You can absolutely make a great sounding podcast without needing to spend any money on a DAW, but if you really want to splash the cash, you could look at Adobe Audition or Avid Protools. These options both offer all the editing techniques needed for a professional recording studio, but as we mentioned before, you don’t really need all the extra effects.
Okay so what about if you have your basics together and you want to know what extra bits you can look at getting to improve your setup? Well here are just a few ideas for you:
Boom arms are great for reducing any handling noise you might otherwise get. Even if your mic is on a table stand, it still is probably going to pick up vibrations from the floor or the table getting knocked. A boom arm will lift the mic off of the desk and suspend it, making sure it’s away from any vibrations that might interfere with your recordings.
These nifty little things help to reduce any popping sounds like p’s or t’s which reduces the risk of your audio peaking and distorting. Most of them clip right onto your microphone and have a gooseneck so you can adjust its position until it’s just right for you. It can also help to stop any spit from hitting the microphone, because cleaning spit from your microphone will be ten times harder than cleaning the spit from one of these!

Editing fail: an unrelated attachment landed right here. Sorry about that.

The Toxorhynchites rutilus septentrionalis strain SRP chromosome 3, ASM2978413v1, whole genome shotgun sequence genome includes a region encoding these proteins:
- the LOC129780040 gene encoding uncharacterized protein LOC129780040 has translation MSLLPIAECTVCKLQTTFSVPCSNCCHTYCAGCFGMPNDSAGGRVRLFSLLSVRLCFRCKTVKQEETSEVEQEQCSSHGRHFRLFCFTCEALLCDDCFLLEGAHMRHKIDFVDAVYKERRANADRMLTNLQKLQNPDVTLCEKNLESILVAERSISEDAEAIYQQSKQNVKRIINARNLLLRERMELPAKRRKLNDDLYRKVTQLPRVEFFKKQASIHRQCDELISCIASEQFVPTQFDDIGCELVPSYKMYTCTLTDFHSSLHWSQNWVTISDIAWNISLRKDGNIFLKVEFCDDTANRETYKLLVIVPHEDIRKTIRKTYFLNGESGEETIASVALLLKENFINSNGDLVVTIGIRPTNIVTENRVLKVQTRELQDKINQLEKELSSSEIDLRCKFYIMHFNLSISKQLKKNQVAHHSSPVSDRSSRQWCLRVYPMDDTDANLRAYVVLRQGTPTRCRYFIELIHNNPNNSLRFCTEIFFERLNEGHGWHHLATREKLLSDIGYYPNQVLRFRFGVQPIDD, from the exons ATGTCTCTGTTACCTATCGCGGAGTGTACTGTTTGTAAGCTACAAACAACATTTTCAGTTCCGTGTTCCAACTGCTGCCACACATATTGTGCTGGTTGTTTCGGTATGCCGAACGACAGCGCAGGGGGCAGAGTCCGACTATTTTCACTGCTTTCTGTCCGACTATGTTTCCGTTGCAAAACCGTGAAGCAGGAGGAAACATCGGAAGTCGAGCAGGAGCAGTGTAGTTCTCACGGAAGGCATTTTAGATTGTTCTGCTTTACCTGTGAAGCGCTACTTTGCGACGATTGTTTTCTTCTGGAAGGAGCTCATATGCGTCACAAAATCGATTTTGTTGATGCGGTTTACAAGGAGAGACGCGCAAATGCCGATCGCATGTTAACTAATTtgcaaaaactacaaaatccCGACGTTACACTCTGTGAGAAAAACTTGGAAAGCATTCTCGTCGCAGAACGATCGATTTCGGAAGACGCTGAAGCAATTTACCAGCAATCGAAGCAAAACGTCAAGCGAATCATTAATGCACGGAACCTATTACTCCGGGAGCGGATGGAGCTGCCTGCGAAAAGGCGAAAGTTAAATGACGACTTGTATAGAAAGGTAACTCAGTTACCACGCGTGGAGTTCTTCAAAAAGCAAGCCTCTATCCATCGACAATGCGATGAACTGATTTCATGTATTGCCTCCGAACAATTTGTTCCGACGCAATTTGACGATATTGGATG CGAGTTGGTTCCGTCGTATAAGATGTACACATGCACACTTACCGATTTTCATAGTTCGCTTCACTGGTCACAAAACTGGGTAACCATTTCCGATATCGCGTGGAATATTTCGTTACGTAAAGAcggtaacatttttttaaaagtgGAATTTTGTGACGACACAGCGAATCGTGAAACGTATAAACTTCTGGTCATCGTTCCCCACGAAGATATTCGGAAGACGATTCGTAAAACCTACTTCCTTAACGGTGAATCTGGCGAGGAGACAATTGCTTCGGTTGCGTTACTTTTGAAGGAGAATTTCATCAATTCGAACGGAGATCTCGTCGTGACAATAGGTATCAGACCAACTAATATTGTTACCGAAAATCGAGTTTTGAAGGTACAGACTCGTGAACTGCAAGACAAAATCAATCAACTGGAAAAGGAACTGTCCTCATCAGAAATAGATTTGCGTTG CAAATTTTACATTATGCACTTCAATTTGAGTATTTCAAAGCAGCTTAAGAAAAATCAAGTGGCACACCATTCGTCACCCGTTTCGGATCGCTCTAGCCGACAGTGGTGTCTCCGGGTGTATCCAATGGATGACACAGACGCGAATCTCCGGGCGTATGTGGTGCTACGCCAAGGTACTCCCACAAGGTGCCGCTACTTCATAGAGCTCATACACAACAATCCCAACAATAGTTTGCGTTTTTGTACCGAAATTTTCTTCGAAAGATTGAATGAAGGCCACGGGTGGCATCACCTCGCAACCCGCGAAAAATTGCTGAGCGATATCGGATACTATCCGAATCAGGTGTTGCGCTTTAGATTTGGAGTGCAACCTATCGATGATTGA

By popping some acoustic foam tiles up on your walls, you reduce the amount of surfaces your sound can bounce off of, making it a lot clearer. If you don't want to spend money on acoustic tiles, then why not try the cheaper option of hanging blankets on the walls and attaching pillows to the corners of the room where the wall meets the ceiling?
You might think if you have a USB mic that can just plug into your laptop, there’s no need for an extra portable microphone. It’s always good to have a backup option. If your DAW fails or any other part of your equipment goes down, at least this way you still have a microphone that doesn’t rely on other piece of equipment to be able to run. Zoom are a very good and well-known company for portable microphones, so maybe look at getting yourself a H2, which can record to a microSD in both MP3 and WAV, or if you want to splash out, the newer model H6 should do the job just fine, with 6 inputs, phantom power, a built in pre-amplifier and much more.
Does the technical side of setting up a podcast studio intimidate you? Or maybe you don’t have the space for your own setup? Whatever the reason, if you’re in or near the Manchester area, you can always use the Podcast.co Studio! This way you can get the professional recordings you want, without the hassle of setting up all the technical gear. You can find out more about our studio for hire, and make a booking right here:
Don't hesitate, places are filling up fast!